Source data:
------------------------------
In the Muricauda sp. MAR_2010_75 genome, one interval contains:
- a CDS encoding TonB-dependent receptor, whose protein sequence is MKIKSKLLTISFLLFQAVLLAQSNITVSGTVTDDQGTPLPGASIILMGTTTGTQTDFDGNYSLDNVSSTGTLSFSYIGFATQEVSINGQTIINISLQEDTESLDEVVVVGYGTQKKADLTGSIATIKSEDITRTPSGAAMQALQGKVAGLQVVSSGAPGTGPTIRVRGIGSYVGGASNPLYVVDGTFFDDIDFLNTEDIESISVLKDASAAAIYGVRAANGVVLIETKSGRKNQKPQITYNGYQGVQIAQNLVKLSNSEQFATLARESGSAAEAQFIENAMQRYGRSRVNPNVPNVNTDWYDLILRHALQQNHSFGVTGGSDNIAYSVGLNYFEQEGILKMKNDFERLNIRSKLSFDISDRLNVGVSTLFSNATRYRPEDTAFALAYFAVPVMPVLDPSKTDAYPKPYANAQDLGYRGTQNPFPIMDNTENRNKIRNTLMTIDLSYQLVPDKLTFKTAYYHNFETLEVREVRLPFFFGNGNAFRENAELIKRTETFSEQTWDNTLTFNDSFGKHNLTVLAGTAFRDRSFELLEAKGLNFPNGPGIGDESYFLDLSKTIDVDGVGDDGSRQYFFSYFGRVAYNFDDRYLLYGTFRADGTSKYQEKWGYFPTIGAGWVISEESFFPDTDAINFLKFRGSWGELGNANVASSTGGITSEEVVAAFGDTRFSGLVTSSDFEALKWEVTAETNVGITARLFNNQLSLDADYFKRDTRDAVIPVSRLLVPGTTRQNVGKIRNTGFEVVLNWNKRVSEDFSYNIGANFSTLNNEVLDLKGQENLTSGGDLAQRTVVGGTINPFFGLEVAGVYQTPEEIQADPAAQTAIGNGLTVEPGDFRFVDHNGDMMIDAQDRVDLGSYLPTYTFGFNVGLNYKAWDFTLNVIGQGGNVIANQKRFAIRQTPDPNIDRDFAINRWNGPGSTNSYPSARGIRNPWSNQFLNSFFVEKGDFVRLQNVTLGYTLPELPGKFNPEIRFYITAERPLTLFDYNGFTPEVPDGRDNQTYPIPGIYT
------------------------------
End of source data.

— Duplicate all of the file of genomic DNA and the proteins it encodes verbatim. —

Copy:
In the Muricauda sp. MAR_2010_75 genome, one interval contains:
- a CDS encoding TonB-dependent receptor, whose protein sequence is MKIKSKLLTISFLLFQAVLLAQSNITVSGTVTDDQGTPLPGASIILMGTTTGTQTDFDGNYSLDNVSSTGTLSFSYIGFATQEVSINGQTIINISLQEDTESLDEVVVVGYGTQKKADLTGSIATIKSEDITRTPSGAAMQALQGKVAGLQVVSSGAPGTGPTIRVRGIGSYVGGASNPLYVVDGTFFDDIDFLNTEDIESISVLKDASAAAIYGVRAANGVVLIETKSGRKNQKPQITYNGYQGVQIAQNLVKLSNSEQFATLARESGSAAEAQFIENAMQRYGRSRVNPNVPNVNTDWYDLILRHALQQNHSFGVTGGSDNIAYSVGLNYFEQEGILKMKNDFERLNIRSKLSFDISDRLNVGVSTLFSNATRYRPEDTAFALAYFAVPVMPVLDPSKTDAYPKPYANAQDLGYRGTQNPFPIMDNTENRNKIRNTLMTIDLSYQLVPDKLTFKTAYYHNFETLEVREVRLPFFFGNGNAFRENAELIKRTETFSEQTWDNTLTFNDSFGKHNLTVLAGTAFRDRSFELLEAKGLNFPNGPGIGDESYFLDLSKTIDVDGVGDDGSRQYFFSYFGRVAYNFDDRYLLYGTFRADGTSKYQEKWGYFPTIGAGWVISEESFFPDTDAINFLKFRGSWGELGNANVASSTGGITSEEVVAAFGDTRFSGLVTSSDFEALKWEVTAETNVGITARLFNNQLSLDADYFKRDTRDAVIPVSRLLVPGTTRQNVGKIRNTGFEVVLNWNKRVSEDFSYNIGANFSTLNNEVLDLKGQENLTSGGDLAQRTVVGGTINPFFGLEVAGVYQTPEEIQADPAAQTAIGNGLTVEPGDFRFVDHNGDMMIDAQDRVDLGSYLPTYTFGFNVGLNYKAWDFTLNVIGQGGNVIANQKRFAIRQTPDPNIDRDFAINRWNGPGSTNSYPSARGIRNPWSNQFLNSFFVEKGDFVRLQNVTLGYTLPELPGKFNPEIRFYITAERPLTLFDYNGFTPEVPDGRDNQTYPIPGIYT